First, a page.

|I serenade my cat rather often.|
A few days ago, a phrase uttered by my sister Anna (you can see her lovely blog here) struck me as I scrubbed my nose with the little washcloth I keep draped over the cold-water handle.
"I claim victory over that," she'd say, during any discussion about sin and habits.
It goes back to my earlier topic comparing sin and our sinful nature to addiction, something I do intend to finish. Anna and I were talking about how alcoholics often never refer to themselves as being a former alcoholic or having beaten their alcohol addiction. They usually say they are a recovering alcoholic — clean and sober for, say, six years.
Awesome. Congrats. That's a major accomplishment, in my eyes.
But in the discussion between Anna and I, she challenged my way of thinking. Why recovering? What makes it so they haven't beaten the addiction — and in terms of Christ and sin: claim victory over that and be done with it.
There's that phrase again. I've heard it before, usually during a Gospel-talk in which the preacher says Christ claimed victory over sin, or something along those lines.
So what does that mean? Christ claimed a lot of things. He claimed to be the Son of God. He could heal un-cure-able sicknesses. He could bring people back from the dead, and feed 5,000 people at once. I can't do those things, not in and of myself. If I can't get through the day without tripping, I certainly can't walk on water or calm a storm with my voice.
But God can.
And therein lies my thought as I tried not to loudly serenade myself and my cat whilst in the shower — by claiming victory over sin, we're telling the evil one that God has won, we believe God has won, and we know God will carry out victory over sin, death and all the evil desires the world tries to stick on us.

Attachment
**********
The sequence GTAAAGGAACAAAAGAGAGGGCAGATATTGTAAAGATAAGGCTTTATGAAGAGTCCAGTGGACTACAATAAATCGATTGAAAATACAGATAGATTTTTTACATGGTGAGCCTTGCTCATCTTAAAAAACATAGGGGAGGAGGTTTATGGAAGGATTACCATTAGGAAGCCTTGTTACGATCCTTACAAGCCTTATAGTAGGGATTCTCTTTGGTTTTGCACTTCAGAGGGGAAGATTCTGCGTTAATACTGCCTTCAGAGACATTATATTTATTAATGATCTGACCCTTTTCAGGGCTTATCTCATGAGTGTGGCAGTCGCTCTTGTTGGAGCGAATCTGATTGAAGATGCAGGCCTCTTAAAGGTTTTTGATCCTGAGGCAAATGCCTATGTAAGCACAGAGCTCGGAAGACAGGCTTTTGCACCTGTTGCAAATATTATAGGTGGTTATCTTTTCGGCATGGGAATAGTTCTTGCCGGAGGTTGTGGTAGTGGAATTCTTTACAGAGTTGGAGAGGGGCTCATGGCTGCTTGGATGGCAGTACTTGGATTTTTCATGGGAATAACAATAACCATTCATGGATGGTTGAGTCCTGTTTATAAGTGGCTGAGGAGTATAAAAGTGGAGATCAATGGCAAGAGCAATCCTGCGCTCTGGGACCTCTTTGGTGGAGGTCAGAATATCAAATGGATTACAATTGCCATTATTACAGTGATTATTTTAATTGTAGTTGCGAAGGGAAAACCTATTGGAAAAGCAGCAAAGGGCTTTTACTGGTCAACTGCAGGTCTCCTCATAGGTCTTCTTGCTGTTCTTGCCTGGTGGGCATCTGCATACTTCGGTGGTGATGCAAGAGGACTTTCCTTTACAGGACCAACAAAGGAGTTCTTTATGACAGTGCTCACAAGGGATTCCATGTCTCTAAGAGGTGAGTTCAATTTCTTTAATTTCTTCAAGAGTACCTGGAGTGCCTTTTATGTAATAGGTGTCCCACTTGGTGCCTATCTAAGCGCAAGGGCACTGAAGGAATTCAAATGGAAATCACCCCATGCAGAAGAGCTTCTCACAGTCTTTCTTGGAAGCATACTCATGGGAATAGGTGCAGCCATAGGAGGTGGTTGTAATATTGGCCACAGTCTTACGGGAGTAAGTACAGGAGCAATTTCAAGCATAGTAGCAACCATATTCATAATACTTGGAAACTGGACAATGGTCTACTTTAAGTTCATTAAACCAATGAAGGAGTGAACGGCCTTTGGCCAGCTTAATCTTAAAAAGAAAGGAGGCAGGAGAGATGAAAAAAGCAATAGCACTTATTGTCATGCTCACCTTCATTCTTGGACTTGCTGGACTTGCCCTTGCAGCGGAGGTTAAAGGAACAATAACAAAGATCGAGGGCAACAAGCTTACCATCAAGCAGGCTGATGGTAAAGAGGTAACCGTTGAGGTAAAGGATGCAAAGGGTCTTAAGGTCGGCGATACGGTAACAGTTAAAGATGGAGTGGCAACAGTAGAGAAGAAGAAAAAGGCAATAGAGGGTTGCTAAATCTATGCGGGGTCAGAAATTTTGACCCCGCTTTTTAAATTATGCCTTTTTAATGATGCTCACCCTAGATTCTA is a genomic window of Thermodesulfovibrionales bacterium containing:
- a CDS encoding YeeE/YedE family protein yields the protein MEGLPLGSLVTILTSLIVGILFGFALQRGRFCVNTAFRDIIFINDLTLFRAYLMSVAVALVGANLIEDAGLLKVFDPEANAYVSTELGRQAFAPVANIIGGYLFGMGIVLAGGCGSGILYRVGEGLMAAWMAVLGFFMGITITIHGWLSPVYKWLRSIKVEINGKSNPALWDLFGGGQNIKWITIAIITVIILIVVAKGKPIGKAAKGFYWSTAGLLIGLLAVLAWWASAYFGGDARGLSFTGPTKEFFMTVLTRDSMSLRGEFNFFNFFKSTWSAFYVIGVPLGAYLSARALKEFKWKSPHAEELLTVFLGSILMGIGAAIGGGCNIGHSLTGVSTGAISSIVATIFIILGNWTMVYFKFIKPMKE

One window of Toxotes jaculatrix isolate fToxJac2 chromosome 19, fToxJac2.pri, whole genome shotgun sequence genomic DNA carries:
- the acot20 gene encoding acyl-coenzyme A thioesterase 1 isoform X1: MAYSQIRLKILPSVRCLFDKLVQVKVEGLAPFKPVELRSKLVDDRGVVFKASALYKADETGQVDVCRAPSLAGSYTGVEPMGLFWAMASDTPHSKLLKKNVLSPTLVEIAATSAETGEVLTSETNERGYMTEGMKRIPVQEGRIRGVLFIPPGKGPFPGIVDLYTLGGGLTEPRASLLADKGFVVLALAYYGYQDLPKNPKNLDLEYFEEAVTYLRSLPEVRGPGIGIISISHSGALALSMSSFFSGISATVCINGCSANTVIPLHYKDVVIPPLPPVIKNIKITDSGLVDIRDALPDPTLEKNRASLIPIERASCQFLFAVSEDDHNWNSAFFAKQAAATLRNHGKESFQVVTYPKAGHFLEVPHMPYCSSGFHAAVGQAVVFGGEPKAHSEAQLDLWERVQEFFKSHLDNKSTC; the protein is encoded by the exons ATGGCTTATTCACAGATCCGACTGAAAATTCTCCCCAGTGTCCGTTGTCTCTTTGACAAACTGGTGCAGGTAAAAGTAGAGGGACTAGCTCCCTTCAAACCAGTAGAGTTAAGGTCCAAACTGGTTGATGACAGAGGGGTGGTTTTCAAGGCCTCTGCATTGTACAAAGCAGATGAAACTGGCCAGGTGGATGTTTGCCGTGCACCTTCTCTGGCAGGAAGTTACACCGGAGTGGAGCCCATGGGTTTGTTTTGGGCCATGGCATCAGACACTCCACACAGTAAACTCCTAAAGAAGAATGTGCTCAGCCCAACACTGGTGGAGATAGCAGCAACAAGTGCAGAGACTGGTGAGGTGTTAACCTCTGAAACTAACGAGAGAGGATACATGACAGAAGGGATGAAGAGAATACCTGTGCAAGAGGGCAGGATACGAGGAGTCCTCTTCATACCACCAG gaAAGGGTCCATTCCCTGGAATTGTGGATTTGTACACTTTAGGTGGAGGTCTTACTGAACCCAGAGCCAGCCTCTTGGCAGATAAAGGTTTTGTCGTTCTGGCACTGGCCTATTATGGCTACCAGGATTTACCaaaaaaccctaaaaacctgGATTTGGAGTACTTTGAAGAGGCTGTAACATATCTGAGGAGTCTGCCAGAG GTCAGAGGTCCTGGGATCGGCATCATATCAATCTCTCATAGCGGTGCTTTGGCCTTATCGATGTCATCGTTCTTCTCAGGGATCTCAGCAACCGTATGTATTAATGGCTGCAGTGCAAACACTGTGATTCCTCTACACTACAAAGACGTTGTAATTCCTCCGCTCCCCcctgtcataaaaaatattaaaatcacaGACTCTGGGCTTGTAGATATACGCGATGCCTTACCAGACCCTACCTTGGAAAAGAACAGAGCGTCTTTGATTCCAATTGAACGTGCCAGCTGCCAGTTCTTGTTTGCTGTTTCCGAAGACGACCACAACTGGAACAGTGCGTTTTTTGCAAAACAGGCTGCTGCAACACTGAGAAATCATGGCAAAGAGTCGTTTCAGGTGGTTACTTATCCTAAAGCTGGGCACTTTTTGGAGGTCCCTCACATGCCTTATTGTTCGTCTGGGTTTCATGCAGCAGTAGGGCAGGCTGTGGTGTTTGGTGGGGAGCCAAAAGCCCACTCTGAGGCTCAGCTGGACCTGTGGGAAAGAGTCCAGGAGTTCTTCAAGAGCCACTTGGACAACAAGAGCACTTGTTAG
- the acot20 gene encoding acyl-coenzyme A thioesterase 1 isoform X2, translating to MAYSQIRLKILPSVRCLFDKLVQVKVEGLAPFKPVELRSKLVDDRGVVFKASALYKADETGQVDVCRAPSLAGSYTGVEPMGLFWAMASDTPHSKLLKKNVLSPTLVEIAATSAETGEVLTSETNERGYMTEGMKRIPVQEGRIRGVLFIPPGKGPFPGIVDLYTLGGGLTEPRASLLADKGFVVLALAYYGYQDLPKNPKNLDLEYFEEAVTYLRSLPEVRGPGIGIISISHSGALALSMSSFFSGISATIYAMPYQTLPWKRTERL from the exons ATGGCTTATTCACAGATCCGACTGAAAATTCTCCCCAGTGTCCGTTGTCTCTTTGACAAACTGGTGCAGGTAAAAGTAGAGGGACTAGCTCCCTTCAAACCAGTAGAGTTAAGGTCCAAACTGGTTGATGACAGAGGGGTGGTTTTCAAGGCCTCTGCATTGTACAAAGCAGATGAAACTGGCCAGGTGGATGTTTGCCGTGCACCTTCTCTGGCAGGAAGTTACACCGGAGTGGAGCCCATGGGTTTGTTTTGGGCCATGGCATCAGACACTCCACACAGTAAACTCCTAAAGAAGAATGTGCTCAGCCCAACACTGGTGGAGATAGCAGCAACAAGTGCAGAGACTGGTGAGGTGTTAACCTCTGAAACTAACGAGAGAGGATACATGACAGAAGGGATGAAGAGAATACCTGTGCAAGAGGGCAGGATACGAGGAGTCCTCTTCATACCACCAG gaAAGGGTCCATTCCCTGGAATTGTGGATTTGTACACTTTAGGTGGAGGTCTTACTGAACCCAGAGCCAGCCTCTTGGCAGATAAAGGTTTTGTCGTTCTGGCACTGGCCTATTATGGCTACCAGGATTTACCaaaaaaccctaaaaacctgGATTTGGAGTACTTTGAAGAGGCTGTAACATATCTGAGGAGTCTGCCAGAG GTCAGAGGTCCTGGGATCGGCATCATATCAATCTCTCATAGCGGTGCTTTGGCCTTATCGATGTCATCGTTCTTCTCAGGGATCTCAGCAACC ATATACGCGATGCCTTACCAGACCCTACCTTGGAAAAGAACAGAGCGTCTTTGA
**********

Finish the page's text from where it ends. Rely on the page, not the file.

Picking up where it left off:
I think of the movie Return of the King, and the scene in which Viggo Mortensen leads his outnumbered army headlong into a multitude of evil orcs. It's folly, really. And on his own, it means certain death.
That's the idea behind claiming victory over a sin, with one huge and rather essential exception: we have God as backup, and we have God's assurance that the fight is fought, and the battle won.
What 'claiming victory' means, then, is that we're saying to the evil one: "You have no hold on me, Satan. The Lord has already lifted your shackles from me, and I have undying faith in him to continue to fight until you are defeated — the battle has already been fought, and you've already come out the loser."
It's a powerful statement, isn't it? Without God in that picture, we'd look ridiculous, but that's the point. Throwing ourselves into the battle with the knowledge that God has already won, and will continue to reveal his victory to us as we grow in him makes fighting an awful lot easier to do.
"For the Lord your God is he who goes with you to fight for you against your enemies, to give you the victory."
— Deuteronomy 20:4